Reliability of simulator driving tool for evaluation of sleepiness, fatigue and driving performance

D Davenne, R Lericollais, P Sagaspe, J Taillard, A Gauthier, S Espié, P Philip
Accident; Analysis and Prevention 2012, 45: 677-82

STUDY OBJECTIVE: To compare the impact of extended wakefulness (i.e., sleepiness) and prolonged driving (i.e., fatigue) at the wheel in simulated versus real-life driving conditions.

DESIGN: Participants drove on an INRETS-MSIS SIM2 simulator in a research laboratory or an open French highway during 3 nocturnal driving sessions. A dose-response design of duration of nocturnal driving was used: a 2 h short driving session (3-5 AM), a 4 h intermediate driving session (1-5 AM) and an 8 h long driving session (9 PM-5 AM).

PARTICIPANTS: Two groups of healthy male drivers (20 for simulated driving and 14 drivers for real driving; mean age±SD=22.3±1.6 years), free of sleep disorders.

MEASUREMENTS: Number of inappropriate line crossings, self-rated fatigue and sleepiness were recorded in the last hour of driving sessions to control the effects of prior waking time and time of day.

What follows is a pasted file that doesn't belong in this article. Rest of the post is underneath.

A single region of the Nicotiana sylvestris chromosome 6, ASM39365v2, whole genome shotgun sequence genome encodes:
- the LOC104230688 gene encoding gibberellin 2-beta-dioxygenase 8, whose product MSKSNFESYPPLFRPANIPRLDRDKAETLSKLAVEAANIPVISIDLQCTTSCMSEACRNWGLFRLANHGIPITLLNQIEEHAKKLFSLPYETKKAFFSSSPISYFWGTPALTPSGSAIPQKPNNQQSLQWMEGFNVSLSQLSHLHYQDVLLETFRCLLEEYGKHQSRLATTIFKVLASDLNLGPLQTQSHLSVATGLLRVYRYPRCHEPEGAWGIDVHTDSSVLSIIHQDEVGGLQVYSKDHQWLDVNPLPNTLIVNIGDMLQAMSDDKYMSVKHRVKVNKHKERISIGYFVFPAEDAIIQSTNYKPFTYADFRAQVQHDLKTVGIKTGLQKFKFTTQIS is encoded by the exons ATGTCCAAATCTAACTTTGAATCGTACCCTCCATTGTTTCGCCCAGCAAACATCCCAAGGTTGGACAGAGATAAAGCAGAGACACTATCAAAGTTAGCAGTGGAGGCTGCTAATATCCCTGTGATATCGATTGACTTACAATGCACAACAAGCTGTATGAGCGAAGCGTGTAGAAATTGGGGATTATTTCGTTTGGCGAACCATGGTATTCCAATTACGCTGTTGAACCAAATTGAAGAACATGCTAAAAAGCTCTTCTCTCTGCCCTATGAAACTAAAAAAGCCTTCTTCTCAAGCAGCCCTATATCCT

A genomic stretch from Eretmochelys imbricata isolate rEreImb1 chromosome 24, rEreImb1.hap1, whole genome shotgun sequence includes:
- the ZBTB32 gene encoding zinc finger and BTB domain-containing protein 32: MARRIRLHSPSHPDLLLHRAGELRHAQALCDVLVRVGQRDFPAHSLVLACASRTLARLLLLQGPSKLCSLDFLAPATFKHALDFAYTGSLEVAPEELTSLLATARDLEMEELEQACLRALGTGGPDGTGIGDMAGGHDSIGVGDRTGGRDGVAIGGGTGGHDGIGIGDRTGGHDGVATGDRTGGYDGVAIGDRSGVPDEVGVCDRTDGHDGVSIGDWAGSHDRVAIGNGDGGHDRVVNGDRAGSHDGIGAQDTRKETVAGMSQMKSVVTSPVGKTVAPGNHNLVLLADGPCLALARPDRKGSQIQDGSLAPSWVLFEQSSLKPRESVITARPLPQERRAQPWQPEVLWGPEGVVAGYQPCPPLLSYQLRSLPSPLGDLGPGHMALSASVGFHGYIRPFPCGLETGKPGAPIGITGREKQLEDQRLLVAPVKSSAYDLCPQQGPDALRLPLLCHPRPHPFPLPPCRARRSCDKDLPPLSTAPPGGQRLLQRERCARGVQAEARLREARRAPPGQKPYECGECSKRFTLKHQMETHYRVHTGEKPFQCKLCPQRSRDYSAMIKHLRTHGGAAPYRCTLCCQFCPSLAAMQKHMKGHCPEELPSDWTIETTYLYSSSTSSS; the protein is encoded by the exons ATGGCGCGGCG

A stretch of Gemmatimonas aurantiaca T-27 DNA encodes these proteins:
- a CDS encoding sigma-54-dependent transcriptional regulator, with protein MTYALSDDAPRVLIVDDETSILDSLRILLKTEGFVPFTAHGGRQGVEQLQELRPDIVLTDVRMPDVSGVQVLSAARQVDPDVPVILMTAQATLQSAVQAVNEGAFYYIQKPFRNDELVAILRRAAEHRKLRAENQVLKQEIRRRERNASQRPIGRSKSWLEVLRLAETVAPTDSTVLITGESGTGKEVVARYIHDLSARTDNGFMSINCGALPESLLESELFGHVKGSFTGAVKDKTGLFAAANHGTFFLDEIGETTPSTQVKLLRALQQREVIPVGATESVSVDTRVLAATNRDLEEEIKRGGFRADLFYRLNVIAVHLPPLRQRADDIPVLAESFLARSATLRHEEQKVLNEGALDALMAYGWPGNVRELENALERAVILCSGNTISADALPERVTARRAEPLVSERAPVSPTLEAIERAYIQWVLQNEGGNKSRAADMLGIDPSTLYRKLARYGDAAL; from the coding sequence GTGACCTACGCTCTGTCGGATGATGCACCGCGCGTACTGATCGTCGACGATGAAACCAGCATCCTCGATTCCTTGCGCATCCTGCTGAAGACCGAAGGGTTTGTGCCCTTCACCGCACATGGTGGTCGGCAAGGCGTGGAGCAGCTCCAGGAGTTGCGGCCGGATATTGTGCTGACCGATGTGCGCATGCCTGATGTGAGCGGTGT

RESULTS: Compared to the daytime reference session, both simulated and real driving performance were affected by a short nocturnal driving session (P<.05 and P<.001, respectively). Extension of nocturnal driving duration affected simulated performance nonlinearly and more severely than that of real driving (P<.001). Compared to the daytime reference session, short nocturnal simulated and real driving sessions increased self-perceived fatigue and sleepiness. Real and simulated driving conditions had an identical impact on fatigue and sleepiness during extended periods of nocturnal driving.

CONCLUSIONS: In healthy subjects, the INRETS-MSIS SIM2 simulator appropriately measures driving impairment in terms of inappropriate line crossings related to extended wakefulness but has limitations to measure the impact of extended driving on drivers' performance.

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